Loneliness: Fuel for Imagination

INTERVIEWER

Istanbul conveys the sense that you have always been a very lonely figure. You are certainly alone as a writer in modern Turkey today. You grew up and continue to live in a world from which you are detached.

PAMUK

Although I was raised in a crowded family and taught to cherish the community, I later acquired an impulse to break away. There is a self-destructive side to me, and in bouts of fury and moments of anger I do things that cut me off from the pleasant company of the community. Early in life I realized that the community kills my imagination. I need the pain of loneliness to make my imagination work. And then I’m happy. But being a Turk, after a while I need the consoling tenderness of the community, which I may have destroyed. Istanbul destroyed my relationship with my mother—we don’t see each other anymore. And of course I hardly ever see my brother. My relationship with the Turkish public, because of my recent comments, is also difficult.

-  Orhan Pamuk, The Art of Fiction No. 187, The Paris Review

Sontag's Idea of a Writer

My idea of a writer: someone interested in "everything." I'd always had interests of many kinds, so it was natural for me to conceive of the vocation of a writer in this way. And reasonable to suppose that such fervency would find more scope in a great metropolis than in any variant of provincial life, including the excellent universities I had attended.

- Against Interpretation and Other Essays, Susan Sontag

Liberating Oneself from the Power of Others

Recently I was at a conference, and one of the men at the conference was very powerful, and very preoccupied with power, much like a teenager might be occupied with power, except that he was considerably older.

I experienced this as he was introduced to me and he said, “How ya doing Ram?” I spent time with him and saw that he had decided in his mind that I was irrelevant. Everything I stood for was irrelevant, and I felt my irrelevance in his presence, and I watched that pour through me. I watched myself get caught in it at first, so that I started to crunch up into irrelevance and get slightly deviant. Those are the ways I responded to irrelevancy in his mind about me.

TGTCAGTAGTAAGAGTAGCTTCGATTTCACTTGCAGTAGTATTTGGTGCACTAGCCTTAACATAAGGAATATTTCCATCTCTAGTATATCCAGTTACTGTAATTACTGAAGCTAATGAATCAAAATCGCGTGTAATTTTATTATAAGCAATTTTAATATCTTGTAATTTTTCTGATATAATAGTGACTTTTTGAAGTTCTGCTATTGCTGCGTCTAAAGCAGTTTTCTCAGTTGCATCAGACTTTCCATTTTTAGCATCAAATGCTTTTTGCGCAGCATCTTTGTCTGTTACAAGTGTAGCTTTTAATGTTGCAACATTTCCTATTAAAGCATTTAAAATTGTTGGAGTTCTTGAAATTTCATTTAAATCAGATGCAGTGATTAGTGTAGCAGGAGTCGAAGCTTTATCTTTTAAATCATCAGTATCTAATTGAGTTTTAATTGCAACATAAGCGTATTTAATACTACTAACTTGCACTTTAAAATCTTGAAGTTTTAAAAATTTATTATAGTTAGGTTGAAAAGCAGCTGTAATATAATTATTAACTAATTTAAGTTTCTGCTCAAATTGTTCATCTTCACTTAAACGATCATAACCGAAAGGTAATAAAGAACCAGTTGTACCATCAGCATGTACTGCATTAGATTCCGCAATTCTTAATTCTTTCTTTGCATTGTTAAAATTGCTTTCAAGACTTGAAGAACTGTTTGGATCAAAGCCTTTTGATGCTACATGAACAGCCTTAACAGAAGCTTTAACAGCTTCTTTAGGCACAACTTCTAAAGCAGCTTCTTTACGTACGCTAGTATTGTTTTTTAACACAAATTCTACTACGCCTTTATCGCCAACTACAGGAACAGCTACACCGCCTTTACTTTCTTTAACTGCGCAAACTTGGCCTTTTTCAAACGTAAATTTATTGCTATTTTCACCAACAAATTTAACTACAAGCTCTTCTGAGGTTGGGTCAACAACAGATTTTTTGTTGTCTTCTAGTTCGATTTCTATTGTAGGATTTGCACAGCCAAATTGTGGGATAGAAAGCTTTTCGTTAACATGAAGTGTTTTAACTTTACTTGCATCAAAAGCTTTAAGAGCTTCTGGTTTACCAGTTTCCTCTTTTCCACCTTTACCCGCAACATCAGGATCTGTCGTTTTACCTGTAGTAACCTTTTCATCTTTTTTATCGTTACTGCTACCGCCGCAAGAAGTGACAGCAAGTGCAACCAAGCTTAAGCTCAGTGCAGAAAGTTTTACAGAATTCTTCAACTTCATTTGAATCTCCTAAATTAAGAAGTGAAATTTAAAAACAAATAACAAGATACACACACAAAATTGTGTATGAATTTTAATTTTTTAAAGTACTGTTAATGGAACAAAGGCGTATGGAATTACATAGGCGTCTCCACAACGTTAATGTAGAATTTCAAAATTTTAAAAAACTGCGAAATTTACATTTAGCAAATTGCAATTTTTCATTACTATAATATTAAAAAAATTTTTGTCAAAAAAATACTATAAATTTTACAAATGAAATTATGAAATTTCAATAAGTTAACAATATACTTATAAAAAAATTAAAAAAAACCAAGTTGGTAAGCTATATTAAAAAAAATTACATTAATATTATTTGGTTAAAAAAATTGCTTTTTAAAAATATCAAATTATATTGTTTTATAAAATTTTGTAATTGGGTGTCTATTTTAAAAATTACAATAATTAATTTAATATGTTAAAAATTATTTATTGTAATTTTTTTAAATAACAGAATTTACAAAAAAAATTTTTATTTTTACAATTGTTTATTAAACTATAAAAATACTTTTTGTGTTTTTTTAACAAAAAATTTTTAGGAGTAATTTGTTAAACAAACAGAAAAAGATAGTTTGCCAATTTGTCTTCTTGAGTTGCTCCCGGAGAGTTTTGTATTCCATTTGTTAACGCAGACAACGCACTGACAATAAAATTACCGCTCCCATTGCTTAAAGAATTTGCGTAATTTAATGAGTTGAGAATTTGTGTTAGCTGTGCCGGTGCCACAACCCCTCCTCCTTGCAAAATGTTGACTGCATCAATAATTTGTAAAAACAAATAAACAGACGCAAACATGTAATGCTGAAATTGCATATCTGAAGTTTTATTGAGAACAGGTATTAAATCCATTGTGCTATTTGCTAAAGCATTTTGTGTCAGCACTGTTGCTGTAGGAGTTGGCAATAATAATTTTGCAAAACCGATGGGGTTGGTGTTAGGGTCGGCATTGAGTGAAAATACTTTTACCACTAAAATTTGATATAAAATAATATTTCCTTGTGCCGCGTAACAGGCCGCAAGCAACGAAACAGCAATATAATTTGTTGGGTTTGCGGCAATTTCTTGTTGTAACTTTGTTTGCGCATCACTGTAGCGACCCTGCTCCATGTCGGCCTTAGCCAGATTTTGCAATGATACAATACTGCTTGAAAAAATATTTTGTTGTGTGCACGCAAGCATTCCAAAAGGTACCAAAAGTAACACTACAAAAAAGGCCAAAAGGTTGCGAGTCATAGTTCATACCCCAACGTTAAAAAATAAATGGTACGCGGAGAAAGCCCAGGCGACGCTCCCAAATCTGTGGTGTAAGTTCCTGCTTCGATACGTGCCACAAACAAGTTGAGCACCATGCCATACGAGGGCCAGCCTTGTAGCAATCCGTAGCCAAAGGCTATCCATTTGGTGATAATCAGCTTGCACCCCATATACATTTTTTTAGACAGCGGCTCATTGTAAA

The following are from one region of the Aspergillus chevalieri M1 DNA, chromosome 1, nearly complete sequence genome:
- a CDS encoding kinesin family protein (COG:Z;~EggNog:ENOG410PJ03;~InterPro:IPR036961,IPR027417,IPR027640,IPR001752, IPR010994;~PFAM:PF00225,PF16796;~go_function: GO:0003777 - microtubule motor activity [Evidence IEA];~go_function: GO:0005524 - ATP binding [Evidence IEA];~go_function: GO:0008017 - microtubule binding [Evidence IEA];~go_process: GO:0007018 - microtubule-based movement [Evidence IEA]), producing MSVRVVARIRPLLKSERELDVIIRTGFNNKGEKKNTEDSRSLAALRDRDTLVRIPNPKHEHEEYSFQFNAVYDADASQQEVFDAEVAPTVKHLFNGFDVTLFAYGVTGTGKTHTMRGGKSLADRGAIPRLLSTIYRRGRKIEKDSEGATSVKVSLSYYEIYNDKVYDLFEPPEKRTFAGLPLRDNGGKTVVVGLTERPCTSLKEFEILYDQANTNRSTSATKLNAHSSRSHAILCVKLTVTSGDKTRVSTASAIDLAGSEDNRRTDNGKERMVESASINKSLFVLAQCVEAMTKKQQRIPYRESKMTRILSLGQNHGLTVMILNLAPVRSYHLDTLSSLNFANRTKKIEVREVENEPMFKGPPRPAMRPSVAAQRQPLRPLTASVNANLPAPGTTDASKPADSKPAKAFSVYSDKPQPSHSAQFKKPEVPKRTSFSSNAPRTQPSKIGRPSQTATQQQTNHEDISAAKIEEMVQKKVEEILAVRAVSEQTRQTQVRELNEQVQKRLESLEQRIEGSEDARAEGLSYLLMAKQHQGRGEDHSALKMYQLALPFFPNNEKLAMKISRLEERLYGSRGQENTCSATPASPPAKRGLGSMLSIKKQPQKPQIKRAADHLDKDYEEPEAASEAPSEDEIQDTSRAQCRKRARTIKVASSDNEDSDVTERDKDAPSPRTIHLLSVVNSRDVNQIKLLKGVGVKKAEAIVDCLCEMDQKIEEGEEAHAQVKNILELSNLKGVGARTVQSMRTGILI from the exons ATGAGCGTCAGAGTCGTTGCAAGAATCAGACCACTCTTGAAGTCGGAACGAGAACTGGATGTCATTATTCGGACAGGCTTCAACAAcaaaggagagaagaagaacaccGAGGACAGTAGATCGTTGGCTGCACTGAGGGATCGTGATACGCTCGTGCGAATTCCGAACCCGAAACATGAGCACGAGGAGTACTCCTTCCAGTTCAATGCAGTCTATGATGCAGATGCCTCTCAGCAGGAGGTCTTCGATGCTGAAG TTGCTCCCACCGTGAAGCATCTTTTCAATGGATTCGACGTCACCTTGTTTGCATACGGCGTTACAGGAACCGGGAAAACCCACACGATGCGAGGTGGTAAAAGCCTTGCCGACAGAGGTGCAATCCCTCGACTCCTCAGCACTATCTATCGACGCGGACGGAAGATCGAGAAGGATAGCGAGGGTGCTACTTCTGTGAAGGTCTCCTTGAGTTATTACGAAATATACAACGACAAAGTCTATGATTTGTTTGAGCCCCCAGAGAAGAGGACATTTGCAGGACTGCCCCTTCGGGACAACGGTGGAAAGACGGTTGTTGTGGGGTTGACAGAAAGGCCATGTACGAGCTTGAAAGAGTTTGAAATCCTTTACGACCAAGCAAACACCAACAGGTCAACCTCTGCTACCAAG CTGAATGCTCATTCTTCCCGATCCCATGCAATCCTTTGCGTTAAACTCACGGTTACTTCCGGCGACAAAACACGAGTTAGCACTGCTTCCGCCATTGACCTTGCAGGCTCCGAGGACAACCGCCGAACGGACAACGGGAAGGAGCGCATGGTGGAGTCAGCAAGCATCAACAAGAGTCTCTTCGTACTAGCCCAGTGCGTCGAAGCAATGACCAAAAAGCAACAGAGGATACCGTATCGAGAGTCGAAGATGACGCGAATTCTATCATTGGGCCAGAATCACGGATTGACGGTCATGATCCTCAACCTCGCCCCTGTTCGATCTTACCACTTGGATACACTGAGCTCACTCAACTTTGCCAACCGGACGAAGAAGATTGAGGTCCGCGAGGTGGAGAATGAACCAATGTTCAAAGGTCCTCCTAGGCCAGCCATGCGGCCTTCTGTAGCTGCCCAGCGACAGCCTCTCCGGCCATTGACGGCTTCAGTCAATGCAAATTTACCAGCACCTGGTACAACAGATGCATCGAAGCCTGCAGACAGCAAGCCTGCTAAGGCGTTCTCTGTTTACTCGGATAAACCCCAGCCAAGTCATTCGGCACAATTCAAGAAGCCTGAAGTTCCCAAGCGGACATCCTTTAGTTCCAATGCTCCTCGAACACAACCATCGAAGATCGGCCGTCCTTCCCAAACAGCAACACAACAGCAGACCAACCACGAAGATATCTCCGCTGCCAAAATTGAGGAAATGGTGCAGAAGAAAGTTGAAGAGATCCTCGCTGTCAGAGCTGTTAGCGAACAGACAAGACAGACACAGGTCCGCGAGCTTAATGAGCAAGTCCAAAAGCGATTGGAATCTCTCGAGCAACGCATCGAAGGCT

Then I saw my predicament, saved by my meditation bell, and I saw what I was doing. I saw my mind buy his model of myself, and just the noticing of that started to loosen its hold over me. He had brought me into the dimension of power, and found me wanting. He found that I was not powerful enough to be important in his eyes, and I just sat with it, and I felt what it felt like to be irrelevant and somewhat litigious. I just noticed all this, and slowly as I noticed it, and just allowed it. I didn’t push it away, I didn’t make believe that it didn’t exist, I just noticed and allowed it.

Very subtly, just like the way clouds sometimes just break up, it just started to sort of dissolve, and as it dissolved I started to be more quiet and see the way things are, and see the way I had given my power over to him.

I had given him the power to define who I am. I had looked in his eyes literally and said, “Am I enough?” and he said, “No.” I worked with it. It caught me during that day and we were together all weekend, so it wasn’t easy. That first day, he really had me, and I noticed myself edging away from him, and when I’d look at him, I’d get tight. I’d watch him and I found myself with other people showing that “I was somebody.” I mean the poignancy of our predicament is incredibly bittersweet.

Now, I have practices I have developed over the years of taking people who get to me and working with them. I take them into my meditation practice, Metta meditation. I imagined him sitting across from me, and me saying over and over, “May you be free from danger, may you be free from physical suffering, may you be free from mental suffering, may you know ease of well-being.”

By the time I had finished the meditation, I could bring him to mind, and I felt that my heart didn’t close down, but could stay open. There’s a beautiful quote from Kabir, that says, “Do what you do with another human being but never put them out of your heart.” But it’s not always that easy. I saw that my heart had closed down and engaged with my mind. The next day, there he was again, and I felt a flicker in my heart, but I went up to him and said, “Good morning,” looking directly at him. I was right there with it, and there was enough quietness in me so that even though the reactions or the tightening and the bravado were happening, I was right there with it.

I just looked at him and was just with him and suddenly, it was as if the thing you’re so afraid of just dissolves in front of you. It just went away, and I was just there with another being, who had his stuff, but his stuff no longer engaged my mind. I didn’t enjoy him, but I saw he was a good person, trying to do good.

- Ram Dass (thanks to my friend Charlie Johnson for messaging me this)

Friend of Your Youth